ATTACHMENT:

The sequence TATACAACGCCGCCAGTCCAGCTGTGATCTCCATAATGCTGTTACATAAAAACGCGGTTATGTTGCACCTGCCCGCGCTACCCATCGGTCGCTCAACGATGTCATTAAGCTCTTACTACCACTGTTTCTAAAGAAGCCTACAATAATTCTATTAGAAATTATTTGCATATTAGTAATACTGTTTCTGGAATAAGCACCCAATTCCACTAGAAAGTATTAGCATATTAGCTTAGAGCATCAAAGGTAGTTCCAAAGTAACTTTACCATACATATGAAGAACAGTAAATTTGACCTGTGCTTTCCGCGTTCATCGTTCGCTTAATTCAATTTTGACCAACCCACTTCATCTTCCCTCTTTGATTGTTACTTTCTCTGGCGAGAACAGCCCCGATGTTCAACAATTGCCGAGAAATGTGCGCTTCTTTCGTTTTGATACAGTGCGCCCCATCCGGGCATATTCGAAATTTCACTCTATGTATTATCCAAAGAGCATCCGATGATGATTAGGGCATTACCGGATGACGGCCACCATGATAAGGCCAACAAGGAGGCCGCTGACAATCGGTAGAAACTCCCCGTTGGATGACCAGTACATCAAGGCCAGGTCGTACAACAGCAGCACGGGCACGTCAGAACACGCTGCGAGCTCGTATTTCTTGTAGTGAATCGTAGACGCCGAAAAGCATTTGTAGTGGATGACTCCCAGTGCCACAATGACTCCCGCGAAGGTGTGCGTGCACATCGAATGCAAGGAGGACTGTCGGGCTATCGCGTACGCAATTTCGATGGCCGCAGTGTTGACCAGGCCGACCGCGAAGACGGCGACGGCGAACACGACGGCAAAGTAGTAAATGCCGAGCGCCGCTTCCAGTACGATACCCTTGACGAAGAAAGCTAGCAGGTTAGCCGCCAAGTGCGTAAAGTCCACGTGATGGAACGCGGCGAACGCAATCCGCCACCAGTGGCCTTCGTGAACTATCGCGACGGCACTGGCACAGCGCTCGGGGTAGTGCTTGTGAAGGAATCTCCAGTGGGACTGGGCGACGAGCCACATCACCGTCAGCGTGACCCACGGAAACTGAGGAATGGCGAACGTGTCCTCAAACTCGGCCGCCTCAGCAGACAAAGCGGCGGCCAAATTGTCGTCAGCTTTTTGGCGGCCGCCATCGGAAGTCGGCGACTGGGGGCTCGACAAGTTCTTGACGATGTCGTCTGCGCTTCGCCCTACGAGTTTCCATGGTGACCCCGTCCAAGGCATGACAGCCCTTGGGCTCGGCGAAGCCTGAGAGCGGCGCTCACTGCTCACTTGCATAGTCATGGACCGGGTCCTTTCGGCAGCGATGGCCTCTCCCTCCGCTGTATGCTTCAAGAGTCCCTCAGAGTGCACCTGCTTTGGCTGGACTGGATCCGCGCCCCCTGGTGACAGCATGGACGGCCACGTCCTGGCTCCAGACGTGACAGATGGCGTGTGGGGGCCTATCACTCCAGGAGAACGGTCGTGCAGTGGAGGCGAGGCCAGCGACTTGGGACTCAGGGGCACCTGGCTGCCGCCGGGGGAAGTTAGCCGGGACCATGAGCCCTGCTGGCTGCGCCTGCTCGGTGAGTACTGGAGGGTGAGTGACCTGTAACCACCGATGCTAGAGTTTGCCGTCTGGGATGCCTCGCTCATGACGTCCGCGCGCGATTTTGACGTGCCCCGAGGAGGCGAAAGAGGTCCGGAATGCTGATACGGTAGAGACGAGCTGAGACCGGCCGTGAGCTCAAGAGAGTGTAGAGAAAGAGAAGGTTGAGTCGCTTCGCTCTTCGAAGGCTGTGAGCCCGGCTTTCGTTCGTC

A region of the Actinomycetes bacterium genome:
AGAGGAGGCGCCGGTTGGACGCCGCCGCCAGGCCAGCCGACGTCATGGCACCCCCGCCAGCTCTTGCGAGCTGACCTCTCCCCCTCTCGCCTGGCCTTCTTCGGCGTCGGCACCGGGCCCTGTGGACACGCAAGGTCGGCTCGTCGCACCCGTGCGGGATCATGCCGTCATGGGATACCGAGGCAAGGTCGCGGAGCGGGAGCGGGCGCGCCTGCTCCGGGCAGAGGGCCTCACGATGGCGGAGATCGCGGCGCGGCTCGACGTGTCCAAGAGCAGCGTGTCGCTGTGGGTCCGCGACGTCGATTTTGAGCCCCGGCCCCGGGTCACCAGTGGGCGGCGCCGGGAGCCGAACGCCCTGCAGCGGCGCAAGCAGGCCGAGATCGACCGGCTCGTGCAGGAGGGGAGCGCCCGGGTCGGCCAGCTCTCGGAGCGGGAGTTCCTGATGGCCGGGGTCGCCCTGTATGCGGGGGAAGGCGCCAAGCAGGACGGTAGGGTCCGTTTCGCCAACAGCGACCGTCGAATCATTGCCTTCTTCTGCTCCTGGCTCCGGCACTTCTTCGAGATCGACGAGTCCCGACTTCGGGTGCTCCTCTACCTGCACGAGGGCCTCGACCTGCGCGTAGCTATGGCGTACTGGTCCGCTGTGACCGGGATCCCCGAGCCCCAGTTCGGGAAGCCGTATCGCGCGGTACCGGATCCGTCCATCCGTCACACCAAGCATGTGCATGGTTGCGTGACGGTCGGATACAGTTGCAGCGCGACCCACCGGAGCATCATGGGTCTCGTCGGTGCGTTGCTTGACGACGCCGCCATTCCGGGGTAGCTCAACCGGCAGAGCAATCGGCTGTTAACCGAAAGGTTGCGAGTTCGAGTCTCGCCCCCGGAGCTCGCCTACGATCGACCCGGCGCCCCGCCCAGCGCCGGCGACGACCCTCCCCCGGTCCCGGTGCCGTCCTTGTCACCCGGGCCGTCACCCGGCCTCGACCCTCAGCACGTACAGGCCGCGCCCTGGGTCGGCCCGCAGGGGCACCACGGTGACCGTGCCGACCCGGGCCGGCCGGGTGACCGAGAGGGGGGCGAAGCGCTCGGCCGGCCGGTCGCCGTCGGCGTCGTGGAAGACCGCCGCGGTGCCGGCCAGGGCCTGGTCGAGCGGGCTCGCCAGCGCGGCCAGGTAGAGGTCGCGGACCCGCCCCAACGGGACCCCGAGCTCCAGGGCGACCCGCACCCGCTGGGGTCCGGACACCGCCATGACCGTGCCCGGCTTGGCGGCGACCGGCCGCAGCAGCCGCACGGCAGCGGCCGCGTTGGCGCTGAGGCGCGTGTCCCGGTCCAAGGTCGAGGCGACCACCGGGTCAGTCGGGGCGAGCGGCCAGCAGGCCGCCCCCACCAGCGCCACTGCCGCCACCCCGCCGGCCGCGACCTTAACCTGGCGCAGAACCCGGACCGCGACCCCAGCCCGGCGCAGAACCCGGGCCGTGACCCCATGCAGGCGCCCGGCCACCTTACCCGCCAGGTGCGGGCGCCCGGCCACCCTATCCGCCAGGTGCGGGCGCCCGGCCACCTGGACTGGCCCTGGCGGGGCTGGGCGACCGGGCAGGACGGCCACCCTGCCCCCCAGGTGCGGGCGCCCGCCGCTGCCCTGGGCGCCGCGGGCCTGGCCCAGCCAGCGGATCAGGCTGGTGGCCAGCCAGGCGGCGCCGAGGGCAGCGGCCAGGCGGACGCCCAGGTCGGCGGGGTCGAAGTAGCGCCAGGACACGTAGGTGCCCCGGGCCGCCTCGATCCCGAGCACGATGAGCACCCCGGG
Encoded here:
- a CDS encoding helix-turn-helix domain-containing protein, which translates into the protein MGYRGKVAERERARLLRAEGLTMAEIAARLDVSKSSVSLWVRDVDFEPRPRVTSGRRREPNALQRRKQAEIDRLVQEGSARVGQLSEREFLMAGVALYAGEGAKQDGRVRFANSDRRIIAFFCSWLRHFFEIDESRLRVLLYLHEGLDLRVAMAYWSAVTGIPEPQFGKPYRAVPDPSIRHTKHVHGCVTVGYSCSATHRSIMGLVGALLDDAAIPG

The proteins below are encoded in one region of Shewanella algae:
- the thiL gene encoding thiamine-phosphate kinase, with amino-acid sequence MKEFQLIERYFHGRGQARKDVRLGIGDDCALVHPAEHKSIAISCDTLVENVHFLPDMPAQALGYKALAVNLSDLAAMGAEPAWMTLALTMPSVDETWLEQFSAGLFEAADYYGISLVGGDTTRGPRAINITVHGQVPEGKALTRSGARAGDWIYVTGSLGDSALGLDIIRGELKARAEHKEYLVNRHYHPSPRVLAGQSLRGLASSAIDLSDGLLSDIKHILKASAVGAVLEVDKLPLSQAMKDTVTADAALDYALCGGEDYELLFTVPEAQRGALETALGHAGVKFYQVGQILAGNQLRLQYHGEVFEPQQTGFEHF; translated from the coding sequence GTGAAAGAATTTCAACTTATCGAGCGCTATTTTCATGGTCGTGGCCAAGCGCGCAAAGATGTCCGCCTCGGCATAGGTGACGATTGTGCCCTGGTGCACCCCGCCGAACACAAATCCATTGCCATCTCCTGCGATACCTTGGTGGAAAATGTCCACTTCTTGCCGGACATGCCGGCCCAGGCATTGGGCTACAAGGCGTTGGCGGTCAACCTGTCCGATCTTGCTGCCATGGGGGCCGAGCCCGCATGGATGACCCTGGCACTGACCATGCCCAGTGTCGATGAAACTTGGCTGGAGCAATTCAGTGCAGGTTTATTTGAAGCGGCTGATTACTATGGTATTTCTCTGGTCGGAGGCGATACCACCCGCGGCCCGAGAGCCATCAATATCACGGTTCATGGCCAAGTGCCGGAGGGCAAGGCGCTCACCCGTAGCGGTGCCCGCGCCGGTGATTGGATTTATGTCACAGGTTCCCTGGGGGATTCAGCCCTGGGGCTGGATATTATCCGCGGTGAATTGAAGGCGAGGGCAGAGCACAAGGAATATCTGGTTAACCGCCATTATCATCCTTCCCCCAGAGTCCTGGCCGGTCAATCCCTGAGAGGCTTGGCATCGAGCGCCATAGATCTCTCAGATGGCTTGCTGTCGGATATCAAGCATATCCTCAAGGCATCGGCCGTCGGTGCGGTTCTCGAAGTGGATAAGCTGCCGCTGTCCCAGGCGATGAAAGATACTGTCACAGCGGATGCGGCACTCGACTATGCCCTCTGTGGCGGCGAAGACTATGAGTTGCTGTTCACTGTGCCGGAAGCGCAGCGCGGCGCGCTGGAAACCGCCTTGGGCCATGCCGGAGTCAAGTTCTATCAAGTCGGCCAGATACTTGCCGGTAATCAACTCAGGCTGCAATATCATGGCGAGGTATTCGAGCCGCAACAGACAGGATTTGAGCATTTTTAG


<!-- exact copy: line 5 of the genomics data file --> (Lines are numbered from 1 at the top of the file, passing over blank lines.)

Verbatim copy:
- a CDS encoding helix-turn-helix domain-containing protein, which translates into the protein MGYRGKVAERERARLLRAEGLTMAEIAARLDVSKSSVSLWVRDVDFEPRPRVTSGRRREPNALQRRKQAEIDRLVQEGSARVGQLSEREFLMAGVALYAGEGAKQDGRVRFANSDRRIIAFFCSWLRHFFEIDESRLRVLLYLHEGLDLRVAMAYWSAVTGIPEPQFGKPYRAVPDPSIRHTKHVHGCVTVGYSCSATHRSIMGLVGALLDDAAIPG